The author explains that kaikaku are Chinese characters which mean: ‘transformation of the mind,’ ‘working with others to achieve radical change,’ and ‘to bring new and vital change to your organization.’
The author also defines Lean as an all-out war against waste -- the waste that results from inefficiency, as well as the waste that is brought about by the underutilization of people.
This book presents a fresh perspective with respect to keeping only value-adding processes and optimizing the creative capacity of manpower.
Even as recently as the 1970’s, Japan was perceived by many as a nation capable merely of copying from the first world. As such, Japan was not considered a threat and was left pretty much to itself by more advanced countries.
It was in the 1950’s that the Toyota Production System was born. It was not long after that Japanese quality and productivity resulted in Honda, Panasonic, Yamaha, Sony, Fujitsu, Hitachi, Toshiba, Fanuc, Kyocera, Nikon, and other manufacturing giants which stunned the world.
The author’s intention in writing this book is to share with readers the lessons he has learned in studying these giants. His objective is to highlight the importance of implementing a total system of continuous improvement. He does this through a discussion of the principles of Lean.
Lean has been referred to as Just-in-Time, Kaizen, and World Class Manufacturing. Other terms associated with Lean are Cellular Manufacturing, Kanban, SMED, TPM, QFD, Quality Circles, Hoshin Kanri, Poka-yoke, Visual Factory, Quick and Easy Kaizen, Kaizen Blitz. Essentially, Lean is the study and implementation of the Toyota Production System. This is the system which the author is credited with bringing to American awareness and practice. An example of the reach of Lean can be found on the web site of the Northwest Lean Networks at http://www.nwlean.net/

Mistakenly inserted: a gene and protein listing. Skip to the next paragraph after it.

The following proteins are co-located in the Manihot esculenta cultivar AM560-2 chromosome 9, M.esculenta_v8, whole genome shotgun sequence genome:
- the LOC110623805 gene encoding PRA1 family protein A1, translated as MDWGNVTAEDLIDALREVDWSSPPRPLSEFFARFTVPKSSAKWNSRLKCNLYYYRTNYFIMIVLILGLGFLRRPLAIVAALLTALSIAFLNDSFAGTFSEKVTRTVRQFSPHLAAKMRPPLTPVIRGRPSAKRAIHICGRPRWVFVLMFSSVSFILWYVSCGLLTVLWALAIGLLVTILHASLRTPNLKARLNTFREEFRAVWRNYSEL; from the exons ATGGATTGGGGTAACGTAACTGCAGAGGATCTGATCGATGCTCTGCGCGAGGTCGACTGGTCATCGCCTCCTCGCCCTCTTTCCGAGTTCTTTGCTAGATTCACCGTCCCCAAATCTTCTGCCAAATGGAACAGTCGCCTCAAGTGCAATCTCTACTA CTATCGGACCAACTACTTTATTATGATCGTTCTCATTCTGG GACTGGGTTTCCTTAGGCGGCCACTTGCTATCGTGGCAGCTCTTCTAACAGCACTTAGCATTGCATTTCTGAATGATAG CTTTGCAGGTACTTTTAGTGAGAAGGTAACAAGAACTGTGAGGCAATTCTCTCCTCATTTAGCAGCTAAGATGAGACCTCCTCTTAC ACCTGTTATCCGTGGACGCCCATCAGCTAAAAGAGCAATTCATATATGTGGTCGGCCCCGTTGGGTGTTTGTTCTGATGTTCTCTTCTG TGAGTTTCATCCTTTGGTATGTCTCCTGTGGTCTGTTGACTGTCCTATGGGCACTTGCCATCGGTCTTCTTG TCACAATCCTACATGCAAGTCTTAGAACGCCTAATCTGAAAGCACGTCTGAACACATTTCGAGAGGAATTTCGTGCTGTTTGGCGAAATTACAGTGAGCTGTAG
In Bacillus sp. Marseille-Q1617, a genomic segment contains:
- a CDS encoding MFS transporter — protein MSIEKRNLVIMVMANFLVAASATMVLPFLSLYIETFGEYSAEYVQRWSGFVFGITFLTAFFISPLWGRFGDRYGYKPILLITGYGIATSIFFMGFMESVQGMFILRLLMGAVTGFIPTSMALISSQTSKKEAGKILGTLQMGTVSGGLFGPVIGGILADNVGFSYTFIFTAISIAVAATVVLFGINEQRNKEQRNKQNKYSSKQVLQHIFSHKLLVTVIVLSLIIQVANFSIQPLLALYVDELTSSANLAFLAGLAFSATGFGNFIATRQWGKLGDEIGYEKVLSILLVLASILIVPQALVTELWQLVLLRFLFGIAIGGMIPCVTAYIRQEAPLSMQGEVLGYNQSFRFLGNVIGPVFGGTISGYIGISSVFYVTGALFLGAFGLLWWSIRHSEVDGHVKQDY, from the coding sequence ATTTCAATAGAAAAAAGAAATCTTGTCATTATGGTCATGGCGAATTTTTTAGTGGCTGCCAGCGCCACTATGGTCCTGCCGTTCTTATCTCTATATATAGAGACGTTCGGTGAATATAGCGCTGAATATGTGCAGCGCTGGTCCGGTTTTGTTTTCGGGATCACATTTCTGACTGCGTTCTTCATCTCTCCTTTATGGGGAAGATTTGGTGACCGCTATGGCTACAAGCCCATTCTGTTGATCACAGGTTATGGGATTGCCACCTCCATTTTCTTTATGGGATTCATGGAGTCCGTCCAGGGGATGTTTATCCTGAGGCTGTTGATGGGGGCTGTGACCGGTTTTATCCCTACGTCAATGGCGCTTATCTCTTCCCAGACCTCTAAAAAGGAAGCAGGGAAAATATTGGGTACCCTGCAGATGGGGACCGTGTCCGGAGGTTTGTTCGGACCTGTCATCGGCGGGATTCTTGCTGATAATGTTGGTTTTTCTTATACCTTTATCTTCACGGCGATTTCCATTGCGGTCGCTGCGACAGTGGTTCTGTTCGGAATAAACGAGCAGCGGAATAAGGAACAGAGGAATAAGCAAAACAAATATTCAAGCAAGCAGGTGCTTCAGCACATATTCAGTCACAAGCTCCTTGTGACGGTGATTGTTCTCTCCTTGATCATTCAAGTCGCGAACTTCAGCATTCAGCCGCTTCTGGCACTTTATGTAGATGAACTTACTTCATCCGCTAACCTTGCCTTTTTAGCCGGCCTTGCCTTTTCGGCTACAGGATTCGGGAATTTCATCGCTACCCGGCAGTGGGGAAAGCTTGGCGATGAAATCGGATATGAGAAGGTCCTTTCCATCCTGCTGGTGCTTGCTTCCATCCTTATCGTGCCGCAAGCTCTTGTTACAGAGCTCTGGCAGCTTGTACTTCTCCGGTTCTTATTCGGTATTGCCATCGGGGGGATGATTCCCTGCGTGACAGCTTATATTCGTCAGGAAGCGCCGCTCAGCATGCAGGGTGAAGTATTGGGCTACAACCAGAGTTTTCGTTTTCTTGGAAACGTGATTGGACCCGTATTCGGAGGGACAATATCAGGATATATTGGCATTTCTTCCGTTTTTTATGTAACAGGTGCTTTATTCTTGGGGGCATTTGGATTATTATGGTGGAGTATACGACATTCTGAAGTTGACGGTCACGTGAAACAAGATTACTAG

The Journey Begins
In 1979, the author read an article in the New York Times on the decline of productivity in America.
This marked the beginning of the author’s interest in productivity and manufacturing. This led the author to pursue further studies in the outstanding examples that Japan had to offer.
In Japan, the author met Taiichi Ohno and Dr. Shigeo Shingo. Taiichi Ohno, former vice-president of Toyota, had visualized the new production process that had made and continues to make Toyota the international manufacturing success it is. Dr. Shingo invented the tools and techniques that made the new production process possible.
Though the terms Toyota Production System and Just-in-Time are often used interchangeably, in Japan, the latter is only a part of the former. Just-in-Time is understood to mean the delivery to the customer of “products exactly on time, not before or after, in the right quality and in the right quantity.” Lean manufacturing, on the other hand, is just another name for the Toyota Manufacturing System.
While in the rest of the world manufacturers had attempted to increase productivity by bringing in new or faster machines, Dr. Shingo realized that productivity was the result of both operations (primarily machines) and process (how things are done). With Dr. Shingo’s guidance, Toyota “inventories were reduced by over 90%, quality went from plus or minus 3% to Six Sigma ( 3.4 parts per million), manufacturing costs were drastically reduced, and the time line to deliver products was shortened from months to hours to Just-in-Time.” Taiichi Ohno, as senior manufacturing officer at Toyota, drove the process through Toyota and through all of Toyota’s subcontractors.